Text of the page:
LOS ANGELES – "No Country for Old Men" solidified its Academy Awards prospects Sunday by taking overall cast honors alongside Javier Bardem's supporting-actor prize at the Screen Actors Guild Awards, which may stand as the highlight of Hollywood's film-honors season if the writers strike undermines the Oscars.
Past Oscar winners Daniel Day-Lewis of "There Will Be Blood" and Julie Christie of "Away From Her" won the lead-acting honors, also giving them a boost to win the same trophies at the Oscars. Day-Lewis dedicated his win to Heath Ledger, the 28-year-old Australian actor who was found dead in his Manhattan loft last week.
"In 'Brokeback Mountain,' he was unique, he was perfect," said Day-Lewis, already an Oscar winner for "My Left Foot." "That scene in the trailer at the end of the film is as moving as anything I think I've ever seen."
Actors bid fond farewell to one of TV's most-acclaimed series ever as "The Sopranos" swept the dramatic categories, grabbing the lead-acting honors for James Gandolfini and Edie Falco and, minutes later, the overall cast award.
The SAG show itself was generally free of labor talk, with only Christie addressing the matter openly among the winners.
"It's lovely to receive an award from your own union," she said, "especially at a time when we're being so forcefully reminded how important unions are."
Bardem had kind words for Joel and Ethan Coen, who directed "No Country" and adapted the screenplay from Cormac McCarthy's novel.
"Thank you, guys, for hiring me, and thank you for taking the hard work of choosing the good takes instead of the ones where I really sucked," said Bardem, who won for his chilling role as a relentless killer tracking a fortune in missing drug money.
Ruby Dee won supporting actress for "American Gangster." She shared fond thoughts of her late husband and frequent acting partner, Ossie Davis, who died in 2005.
"I accept it also for my husband Ossie," the 83-year-old Dee said, "because he's working on things up there."
Though its last episode aired several months ago, "The Sopranos" grabbed all three TV drama categories to open the ceremony.
"Ten years ... I wish for everybody in every walk of life, but particularly for actors, to have the opportunity to have a work experience like I have had with my family here," Falco said. "You're not supposed to get this attached because it's a transient business. I have fallen in love with these people and I don't know how you walk away from that."
Minutes before, Gandolfini took the first trophy of the night in a star-studded ceremony — something of an anomaly in this strike-hobbled awards season.
"This is our last official act as Sopranos together," Gandolfini said. "Here's to you guys. Thank you very much. It's been 10 years. It's been an honor. That's all I can say."
For comedy series, Alec Baldwin and Tina Fey were the lead-acting winners for "30 Rock," while "The Office" won for best ensemble.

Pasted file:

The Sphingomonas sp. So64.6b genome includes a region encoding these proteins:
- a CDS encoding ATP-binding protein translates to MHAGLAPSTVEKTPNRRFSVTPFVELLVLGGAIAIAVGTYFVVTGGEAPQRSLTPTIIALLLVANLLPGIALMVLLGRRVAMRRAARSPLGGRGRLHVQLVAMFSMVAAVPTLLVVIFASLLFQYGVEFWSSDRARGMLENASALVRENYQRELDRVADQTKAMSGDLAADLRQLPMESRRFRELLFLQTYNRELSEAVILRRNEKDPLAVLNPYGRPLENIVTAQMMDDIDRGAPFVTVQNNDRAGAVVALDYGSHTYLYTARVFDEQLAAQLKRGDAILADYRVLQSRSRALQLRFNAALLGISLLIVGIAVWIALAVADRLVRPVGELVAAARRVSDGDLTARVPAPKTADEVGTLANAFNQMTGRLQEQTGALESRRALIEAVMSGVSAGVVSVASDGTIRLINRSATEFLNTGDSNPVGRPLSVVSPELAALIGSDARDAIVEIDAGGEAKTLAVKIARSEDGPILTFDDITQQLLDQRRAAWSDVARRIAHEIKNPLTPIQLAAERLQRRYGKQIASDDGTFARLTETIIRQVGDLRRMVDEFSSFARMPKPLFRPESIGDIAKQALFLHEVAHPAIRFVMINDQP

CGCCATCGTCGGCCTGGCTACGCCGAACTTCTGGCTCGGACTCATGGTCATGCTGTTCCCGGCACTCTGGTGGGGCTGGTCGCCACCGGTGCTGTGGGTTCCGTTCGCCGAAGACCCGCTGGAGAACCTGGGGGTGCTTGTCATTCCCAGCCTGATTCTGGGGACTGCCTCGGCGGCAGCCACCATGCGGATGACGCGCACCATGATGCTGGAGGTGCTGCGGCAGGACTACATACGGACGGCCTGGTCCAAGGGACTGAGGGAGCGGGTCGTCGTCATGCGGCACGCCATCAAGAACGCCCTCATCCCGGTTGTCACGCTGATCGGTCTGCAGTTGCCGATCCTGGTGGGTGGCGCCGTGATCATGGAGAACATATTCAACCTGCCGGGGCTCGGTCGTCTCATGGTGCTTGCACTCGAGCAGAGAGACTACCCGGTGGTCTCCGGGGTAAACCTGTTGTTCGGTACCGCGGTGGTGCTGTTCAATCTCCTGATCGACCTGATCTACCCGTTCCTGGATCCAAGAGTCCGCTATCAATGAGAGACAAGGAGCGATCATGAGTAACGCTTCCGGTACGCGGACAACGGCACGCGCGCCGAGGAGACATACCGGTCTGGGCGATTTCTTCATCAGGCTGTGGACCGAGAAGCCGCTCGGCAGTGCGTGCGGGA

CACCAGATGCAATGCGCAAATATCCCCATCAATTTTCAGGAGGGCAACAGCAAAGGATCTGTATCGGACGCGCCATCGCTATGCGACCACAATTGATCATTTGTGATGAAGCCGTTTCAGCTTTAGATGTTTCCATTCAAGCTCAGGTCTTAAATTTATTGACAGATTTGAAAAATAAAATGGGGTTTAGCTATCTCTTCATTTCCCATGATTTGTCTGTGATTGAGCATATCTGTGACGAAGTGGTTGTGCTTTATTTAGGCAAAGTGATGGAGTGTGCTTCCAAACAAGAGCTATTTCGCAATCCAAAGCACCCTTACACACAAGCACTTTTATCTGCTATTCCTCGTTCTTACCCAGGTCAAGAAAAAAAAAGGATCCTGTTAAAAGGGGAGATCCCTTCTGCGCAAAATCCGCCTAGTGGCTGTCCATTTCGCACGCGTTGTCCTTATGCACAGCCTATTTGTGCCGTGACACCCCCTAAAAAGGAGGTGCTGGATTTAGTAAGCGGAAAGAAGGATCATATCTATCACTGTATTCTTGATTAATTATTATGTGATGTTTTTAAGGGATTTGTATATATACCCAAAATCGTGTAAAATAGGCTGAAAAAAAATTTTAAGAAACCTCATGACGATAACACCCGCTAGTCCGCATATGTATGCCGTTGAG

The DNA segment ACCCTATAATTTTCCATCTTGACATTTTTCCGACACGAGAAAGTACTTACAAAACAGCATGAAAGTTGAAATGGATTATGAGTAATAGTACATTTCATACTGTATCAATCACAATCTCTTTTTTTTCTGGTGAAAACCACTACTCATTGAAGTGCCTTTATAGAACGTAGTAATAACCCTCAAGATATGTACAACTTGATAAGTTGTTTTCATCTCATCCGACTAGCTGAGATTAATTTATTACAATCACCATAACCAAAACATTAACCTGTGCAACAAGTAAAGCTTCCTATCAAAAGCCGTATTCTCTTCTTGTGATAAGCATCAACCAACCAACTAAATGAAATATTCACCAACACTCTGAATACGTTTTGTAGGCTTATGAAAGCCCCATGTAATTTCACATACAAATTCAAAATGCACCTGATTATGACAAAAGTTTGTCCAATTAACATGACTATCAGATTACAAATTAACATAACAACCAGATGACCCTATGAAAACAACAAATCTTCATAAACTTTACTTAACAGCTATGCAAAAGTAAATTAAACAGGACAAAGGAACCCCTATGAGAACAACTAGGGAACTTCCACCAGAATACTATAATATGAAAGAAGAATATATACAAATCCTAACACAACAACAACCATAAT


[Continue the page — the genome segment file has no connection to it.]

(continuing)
Normally a lesser cousin to the Golden Globes and Oscars, the SAG Awards could end up being the biggest celebration this time around: The swanky Globes were canceled because of a strike by the Writers Guild of America, which refused to let its members work on the show, and the fate of the Oscars on Feb. 24 is in question because of the same labor quarrel.
Not so for the SAG honors. The actors union has been steadfast in support of striking writers, who in turn gave their blessing to the SAG ceremony.
Instead of the debacle for the Globes, which were curtailed to a star-free news conference after actors and filmmakers made it clear they would not cross writers' picket lines, the SAG ceremony came off with a full complement of Hollywood A-listers.
"We're really proud of the solidarity we've built with the Writers Guild," said Alan Rosenberg, SAG president. "Our members have understood that and taken it to heart. I was really moved by their decision not to go to the Golden Globes, our nominees. It's tough times, but it's been gratifying, as well."
Backstage, Fey said the writers strike leaves "30 Rock" at risk since the show is a critical success but not necessarily a huge hit with viewers.
"We are exactly the kind of show that's put in jeopardy by the strike," Fey said.
The obligatory package of clips to honor stars who died in the past year took on more immediacy, ending with a moment from "Brokeback Mountain" featuring Ledger. The cause of his death had not yet been determined.
The guild presented its life-achievement award to Charles Durning, whose credits include "The Sting," "Tootsie" and "O Brother, Where Art Thou?"
"There's nothing more gratifying than having an achievement award from one's peers," Durning said. "Over 50 years ago, I had the honor of working with some of the best actors, directors and writers in our industry. It's been a dream come true."
The guild's first-ever prizes for best stunt ensemble went to "The Bourne Ultimatum" for films and "24" for TV before the ceremony began.
On Saturday, "No Country" won top honors at the Directors Guild of America Awards for the Coen brothers; the winner there usually goes on to take home the directing Oscar.
As with the Golden Globes, the Writers Guild has made it clear that its members would not be allowed to work on the Oscars. While stars generally have said they would skip the show rather than cross picket lines, Oscar organizers insist their telecast will take place as scheduled.
Amy Ryan, a SAG and Oscar supporting-actress nominee for "Gone Baby Gone," said at the Directors Guild awards Saturday that she would not cross a picket line to attend the Oscars.
"I hope it ends but, more, I hope the writers get their due," Ryan said. "I think that, at the end of the day, is more important than a party. But I really hope it works out because I'd like to go to the party."